My book Prescriptions for a Healthy House was first published in 1998 and is still going strong. It is now in its third edition. It is a guidebook for making any type of construction healthier. Robert and I wrote EcoNest, Creating Sustainable Sanctuaries of Clay Straw and Timber in 2005. It is an introduction to the natural building work we do, featuring several case studies. It is the “why to.” We are now working on a second EcoNest book. It is the “how to” and will feature step-by-step instructions for building several aspects of EcoNest homes. Whether one of these books provides a little info about making a house healthier, or is the impetus for someone to attend a workshop, or ultimately becomes the inspiration for someone to design and build with us, I love having the vehicle of the published word to introduce more people to these ideas about holistic building.
Will you please give us an overview to the current services you provide?
I design new homes from scratch. Usually clients come to me because they have a particular interest in health, ecology and natural, alternative building materials. I also consult with owner/architect/builder teams as a healthy home consultant. Along with our EcoNest hands-on building workshops I teach a one day seminar called “Homing In on Your Nesting Instinct.” This seminar is designed to help people get the most out of their home-building experience…for their health and their planet.
Tell us more about consulting services for owners with conventional homes who want to make healthy improvements.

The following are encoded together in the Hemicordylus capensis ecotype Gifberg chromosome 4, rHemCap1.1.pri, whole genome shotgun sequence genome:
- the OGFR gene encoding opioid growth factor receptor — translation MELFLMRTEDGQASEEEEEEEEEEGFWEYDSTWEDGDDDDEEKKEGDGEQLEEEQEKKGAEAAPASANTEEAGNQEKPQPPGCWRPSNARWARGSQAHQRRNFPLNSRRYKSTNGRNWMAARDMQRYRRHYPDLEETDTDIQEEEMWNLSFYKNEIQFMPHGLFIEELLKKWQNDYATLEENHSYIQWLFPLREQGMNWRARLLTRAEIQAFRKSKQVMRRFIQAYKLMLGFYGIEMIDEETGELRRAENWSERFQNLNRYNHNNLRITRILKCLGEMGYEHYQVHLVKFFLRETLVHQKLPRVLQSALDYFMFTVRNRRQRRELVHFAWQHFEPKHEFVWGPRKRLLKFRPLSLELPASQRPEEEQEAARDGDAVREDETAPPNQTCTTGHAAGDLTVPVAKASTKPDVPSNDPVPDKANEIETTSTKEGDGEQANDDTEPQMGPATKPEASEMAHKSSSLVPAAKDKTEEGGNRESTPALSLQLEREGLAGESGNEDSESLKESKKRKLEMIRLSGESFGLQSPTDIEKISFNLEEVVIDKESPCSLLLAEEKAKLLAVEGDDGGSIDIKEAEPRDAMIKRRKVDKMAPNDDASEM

Few people are in a position to build the home of their dreams from scratch but the good news is that most can greatly improve their homes by learning and applying some of the Building Biology principles. Over the years I have worked with many people to make their existing homes more vital. Each home is unique and presents unique opportunities and challenges. Some clients simply want to maximize their existing environment or are doing major renovation and want to assure the healthiest materials and practices. All too many of my consulting clients are in the unfortunate situation where a home or workplace has made them sick and then my job is to help them fix the problems.
Paula please talk to us about the three factors everyone faces when building a home from scratch.
Whether building from scratch or renovating, each client will be carefully weighing cost, size and quality. As an architect one of the biggest skills I can bring to the table is to help design efficiently so that every inch counts. Often people do not need as much space as they originally anticipated and this frees them up to invest in quality. I can also help people prioritize and show them creative ways to “value engineer” the scope of the project. I love to work closely with the general contractor early on. A solid team including owner, architect and builder, with unified priorities is a formula for success.
Your approach is very different than that of a conventional architect. Please tell us more about your own philosophies and style.
There are 25 principles of Building Biology for creating health, well-being and sustainability. Understanding these principles has lead me to value a different building paradigm than the 2x wood framing construction which is so prevalent in this country and to seek out more durable and natural building systems and finishes. This is not the “most space for the least cost” approach. It is about quality and enduring craftsmanship. Having said this, the majority of EcoNests have been for people of ordinary means with extraordinary values. Many have been quite modest in size expressing the owner’s desires to tread lightly and well on the planet. People choose a biological home based on the same values with which they would choose to eat local, organic food.
What is the profile of your typical client?
My clients are self-selecting. Health, ecology, resonance with a certain aesthetic and craftsmanship are usually why they have come to me in the first place.